Every year FierceBiotech looks at the top regions for biotech--those areas of the country and world that are doing the most to attract biotech jobs. State officials and politicians constantly compete with each other to attract these high-paying, high quality jobs. But Luke Timmerman of Xconomy asks an intriguing question: do biotech workers really get paid as much as we think?
Using the example of Washington state, he points to discrepancies between the number cited by state officials--an average salary of $81,499 in 2006--and another study which points to a median salary of $60,000 in 2008. That figure was calculated by Phil Ness, the owner of Seattle-based Info.Resource, who came to that number by examining the salary ranges for open biotech positions, primarily in Washington. He also found that different jobs can attract vastly different pay scales. For instance, the going rate for a clinical research associate is $69,278, while a research associate would fetch just $47,500. State officials may be touting high-paying jobs, but the reality is the rate of pay could be much lower depending on the type of job in question.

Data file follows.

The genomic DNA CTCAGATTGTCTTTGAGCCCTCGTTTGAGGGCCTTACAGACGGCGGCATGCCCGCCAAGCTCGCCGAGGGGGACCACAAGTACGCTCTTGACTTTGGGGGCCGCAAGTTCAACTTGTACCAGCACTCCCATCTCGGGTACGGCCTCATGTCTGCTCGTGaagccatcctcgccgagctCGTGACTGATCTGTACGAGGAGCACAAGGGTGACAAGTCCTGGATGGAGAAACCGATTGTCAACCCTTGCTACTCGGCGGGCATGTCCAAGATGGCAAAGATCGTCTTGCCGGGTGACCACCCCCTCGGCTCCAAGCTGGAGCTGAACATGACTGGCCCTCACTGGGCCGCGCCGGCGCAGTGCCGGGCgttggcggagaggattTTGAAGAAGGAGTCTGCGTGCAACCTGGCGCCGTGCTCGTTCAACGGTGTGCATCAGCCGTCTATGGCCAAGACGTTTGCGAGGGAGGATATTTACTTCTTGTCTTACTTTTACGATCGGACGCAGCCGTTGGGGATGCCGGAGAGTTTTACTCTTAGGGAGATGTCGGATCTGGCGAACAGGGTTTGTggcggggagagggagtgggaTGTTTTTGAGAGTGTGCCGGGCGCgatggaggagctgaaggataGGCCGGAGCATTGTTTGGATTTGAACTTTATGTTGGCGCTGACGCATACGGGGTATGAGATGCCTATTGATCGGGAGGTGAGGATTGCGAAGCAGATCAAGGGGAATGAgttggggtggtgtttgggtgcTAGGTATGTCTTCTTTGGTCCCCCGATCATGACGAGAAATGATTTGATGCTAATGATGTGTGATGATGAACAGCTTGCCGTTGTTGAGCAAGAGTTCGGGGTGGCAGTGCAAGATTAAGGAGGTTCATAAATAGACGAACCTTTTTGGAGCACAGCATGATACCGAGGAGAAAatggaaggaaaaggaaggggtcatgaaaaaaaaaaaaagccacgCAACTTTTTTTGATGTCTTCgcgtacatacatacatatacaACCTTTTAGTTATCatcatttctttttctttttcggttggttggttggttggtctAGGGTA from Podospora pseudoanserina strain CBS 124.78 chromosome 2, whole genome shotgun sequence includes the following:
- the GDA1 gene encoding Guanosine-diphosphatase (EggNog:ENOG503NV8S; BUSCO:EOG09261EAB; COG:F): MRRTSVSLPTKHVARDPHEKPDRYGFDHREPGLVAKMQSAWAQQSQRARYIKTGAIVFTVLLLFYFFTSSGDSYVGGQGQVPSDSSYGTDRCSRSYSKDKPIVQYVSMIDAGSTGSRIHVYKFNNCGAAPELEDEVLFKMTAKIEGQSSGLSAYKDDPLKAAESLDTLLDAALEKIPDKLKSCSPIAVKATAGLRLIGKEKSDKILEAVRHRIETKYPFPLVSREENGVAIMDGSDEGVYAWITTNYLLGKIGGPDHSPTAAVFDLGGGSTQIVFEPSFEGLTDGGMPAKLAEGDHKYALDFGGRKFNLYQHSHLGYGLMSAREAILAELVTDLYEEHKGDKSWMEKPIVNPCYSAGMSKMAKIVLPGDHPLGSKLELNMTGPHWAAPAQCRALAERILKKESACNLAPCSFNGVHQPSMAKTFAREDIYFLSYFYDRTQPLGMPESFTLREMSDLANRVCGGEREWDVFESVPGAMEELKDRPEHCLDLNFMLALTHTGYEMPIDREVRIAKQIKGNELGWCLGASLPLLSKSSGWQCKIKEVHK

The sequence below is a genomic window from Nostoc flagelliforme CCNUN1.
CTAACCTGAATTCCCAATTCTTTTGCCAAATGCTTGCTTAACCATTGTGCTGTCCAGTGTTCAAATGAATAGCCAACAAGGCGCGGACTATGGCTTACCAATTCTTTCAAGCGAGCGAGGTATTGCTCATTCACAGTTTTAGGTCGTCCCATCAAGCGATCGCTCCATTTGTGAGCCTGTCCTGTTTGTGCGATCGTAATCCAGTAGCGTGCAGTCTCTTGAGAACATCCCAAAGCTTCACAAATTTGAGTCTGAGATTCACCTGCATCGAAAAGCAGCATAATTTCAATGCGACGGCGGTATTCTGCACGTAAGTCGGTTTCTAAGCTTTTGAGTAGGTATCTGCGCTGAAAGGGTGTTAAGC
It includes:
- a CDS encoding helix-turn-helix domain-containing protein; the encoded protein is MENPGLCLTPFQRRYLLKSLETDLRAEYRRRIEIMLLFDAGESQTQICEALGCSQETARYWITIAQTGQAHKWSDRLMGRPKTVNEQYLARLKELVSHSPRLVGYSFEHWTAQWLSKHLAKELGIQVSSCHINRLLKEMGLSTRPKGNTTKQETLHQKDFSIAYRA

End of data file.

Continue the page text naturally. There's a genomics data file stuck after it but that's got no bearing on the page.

Admittedly, the data is limited to a certain area of the country, and salaries in other larger biotech clusters could be higher. But it's possible that the high salaries of biotech CEOs and existing employees are falsely inflating the projected salaries of newly-created jobs.
- read this article for more on Ness's findings and methodology